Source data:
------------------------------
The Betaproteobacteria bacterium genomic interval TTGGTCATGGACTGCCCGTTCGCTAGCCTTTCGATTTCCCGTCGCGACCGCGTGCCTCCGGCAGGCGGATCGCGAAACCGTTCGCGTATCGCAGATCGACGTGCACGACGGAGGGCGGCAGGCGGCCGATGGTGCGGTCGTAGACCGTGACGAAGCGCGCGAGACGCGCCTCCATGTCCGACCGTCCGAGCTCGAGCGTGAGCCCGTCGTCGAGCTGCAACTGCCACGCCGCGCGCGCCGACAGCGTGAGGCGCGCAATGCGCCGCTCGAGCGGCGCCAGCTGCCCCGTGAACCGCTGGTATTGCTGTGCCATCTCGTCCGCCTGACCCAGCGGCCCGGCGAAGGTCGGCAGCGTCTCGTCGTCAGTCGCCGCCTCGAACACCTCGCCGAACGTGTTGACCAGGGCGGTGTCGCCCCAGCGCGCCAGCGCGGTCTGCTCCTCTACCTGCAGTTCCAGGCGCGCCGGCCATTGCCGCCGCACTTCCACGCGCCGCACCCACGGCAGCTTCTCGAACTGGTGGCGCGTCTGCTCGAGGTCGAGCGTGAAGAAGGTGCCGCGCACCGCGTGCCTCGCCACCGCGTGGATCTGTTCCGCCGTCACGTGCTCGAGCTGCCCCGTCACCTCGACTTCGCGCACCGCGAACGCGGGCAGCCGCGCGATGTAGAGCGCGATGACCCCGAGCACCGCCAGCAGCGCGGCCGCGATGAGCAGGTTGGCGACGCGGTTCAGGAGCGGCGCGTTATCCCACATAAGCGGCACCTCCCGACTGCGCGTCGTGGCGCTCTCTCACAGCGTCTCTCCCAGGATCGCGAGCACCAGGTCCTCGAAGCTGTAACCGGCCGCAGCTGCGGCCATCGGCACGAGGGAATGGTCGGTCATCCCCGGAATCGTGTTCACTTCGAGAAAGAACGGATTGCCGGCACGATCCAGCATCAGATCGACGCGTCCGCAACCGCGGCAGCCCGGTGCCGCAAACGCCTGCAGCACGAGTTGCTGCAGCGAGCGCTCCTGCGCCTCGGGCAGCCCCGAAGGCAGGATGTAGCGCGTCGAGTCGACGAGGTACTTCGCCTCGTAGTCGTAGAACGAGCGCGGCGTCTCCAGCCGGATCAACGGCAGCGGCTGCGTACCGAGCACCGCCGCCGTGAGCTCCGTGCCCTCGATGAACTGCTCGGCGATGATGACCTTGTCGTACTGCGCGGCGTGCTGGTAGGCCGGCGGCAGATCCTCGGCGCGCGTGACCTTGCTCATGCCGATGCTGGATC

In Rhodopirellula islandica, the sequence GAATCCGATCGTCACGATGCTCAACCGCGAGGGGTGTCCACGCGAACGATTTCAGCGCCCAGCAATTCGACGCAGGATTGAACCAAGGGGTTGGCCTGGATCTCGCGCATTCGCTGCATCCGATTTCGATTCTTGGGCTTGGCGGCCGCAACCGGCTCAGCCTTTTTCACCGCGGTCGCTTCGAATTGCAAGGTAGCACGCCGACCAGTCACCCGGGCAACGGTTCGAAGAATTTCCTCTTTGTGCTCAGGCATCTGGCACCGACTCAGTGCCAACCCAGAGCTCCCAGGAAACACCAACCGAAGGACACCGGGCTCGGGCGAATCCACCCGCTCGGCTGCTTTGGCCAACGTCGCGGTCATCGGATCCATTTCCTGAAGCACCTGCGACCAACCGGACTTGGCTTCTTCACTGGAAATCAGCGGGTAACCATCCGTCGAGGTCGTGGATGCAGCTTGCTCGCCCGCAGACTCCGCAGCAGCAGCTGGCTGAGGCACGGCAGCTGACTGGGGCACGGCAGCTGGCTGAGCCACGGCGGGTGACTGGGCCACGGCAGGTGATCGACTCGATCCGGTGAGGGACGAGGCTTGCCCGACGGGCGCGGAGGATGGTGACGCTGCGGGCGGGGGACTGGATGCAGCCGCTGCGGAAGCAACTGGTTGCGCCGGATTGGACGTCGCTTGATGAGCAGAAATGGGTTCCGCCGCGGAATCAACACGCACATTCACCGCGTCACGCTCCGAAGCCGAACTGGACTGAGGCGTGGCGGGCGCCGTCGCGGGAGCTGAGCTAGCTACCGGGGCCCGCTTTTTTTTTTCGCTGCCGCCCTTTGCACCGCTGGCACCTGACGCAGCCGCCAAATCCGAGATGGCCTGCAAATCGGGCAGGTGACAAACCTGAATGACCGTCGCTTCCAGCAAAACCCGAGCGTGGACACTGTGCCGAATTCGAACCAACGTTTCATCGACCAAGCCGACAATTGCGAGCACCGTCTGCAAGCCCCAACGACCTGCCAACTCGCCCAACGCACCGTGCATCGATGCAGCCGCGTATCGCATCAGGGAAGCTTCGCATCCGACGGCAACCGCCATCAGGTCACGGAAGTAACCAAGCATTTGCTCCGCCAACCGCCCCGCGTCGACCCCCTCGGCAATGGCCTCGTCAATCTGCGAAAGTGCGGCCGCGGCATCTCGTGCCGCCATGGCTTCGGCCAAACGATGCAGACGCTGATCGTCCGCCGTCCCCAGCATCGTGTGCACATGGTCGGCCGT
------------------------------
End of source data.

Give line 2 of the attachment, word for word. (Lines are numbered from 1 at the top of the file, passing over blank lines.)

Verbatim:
In Rhodopirellula islandica, the sequence GAATCCGATCGTCACGATGCTCAACCGCGAGGGGTGTCCACGCGAACGATTTCAGCGCCCAGCAATTCGACGCAGGATTGAACCAAGGGGTTGGCCTGGATCTCGCGCATTCGCTGCATCCGATTTCGATTCTTGGGCTTGGCGGCCGCAACCGGCTCAGCCTTTTTCACCGCGGTCGCTTCGAATTGCAAGGTAGCACGCCGACCAGTCACCCGGGCAACGGTTCGAAGAATTTCCTCTTTGTGCTCAGGCATCTGGCACCGACTCAGTGCCAACCCAGAGCTCCCAGGAAACACCAACCGAAGGACACCGGGCTCGGGCGAATCCACCCGCTCGGCTGCTTTGGCCAACGTCGCGGTCATCGGATCCATTTCCTGAAGCACCTGCGACCAACCGGACTTGGCTTCTTCACTGGAAATCAGCGGGTAACCATCCGTCGAGGTCGTGGATGCAGCTTGCTCGCCCGCAGACTCCGCAGCAGCAGCTGGCTGAGGCACGGCAGCTGACTGGGGCACGGCAGCTGGCTGAGCCACGGCGGGTGACTGGGCCACGGCAGGTGATCGACTCGATCCGGTGAGGGACGAGGCTTGCCCGACGGGCGCGGAGGATGGTGACGCTGCGGGCGGGGGACTGGATGCAGCCGCTGCGGAAGCAACTGGTTGCGCCGGATTGGACGTCGCTTGATGAGCAGAAATGGGTTCCGCCGCGGAATCAACACGCACATTCACCGCGTCACGCTCCGAAGCCGAACTGGACTGAGGCGTGGCGGGCGCCGTCGCGGGAGCTGAGCTAGCTACCGGGGCCCGCTTTTTTTTTTCGCTGCCGCCCTTTGCACCGCTGGCACCTGACGCAGCCGCCAAATCCGAGATGGCCTGCAAATCGGGCAGGTGACAAACCTGAATGACCGTCGCTTCCAGCAAAACCCGAGCGTGGACACTGTGCCGAATTCGAACCAACGTTTCATCGACCAAGCCGACAATTGCGAGCACCGTCTGCAAGCCCCAACGACCTGCCAACTCGCCCAACGCACCGTGCATCGATGCAGCCGCGTATCGCATCAGGGAAGCTTCGCATCCGACGGCAACCGCCATCAGGTCACGGAAGTAACCAAGCATTTGCTCCGCCAACCGCCCCGCGTCGACCCCCTCGGCAATGGCCTCGTCAATCTGCGAAAGTGCGGCCGCGGCATCTCGTGCCGCCATGGCTTCGGCCAAACGATGCAGACGCTGATCGTCCGCCGTCCCCAGCATCGTGTGCACATGGTCGGCCGT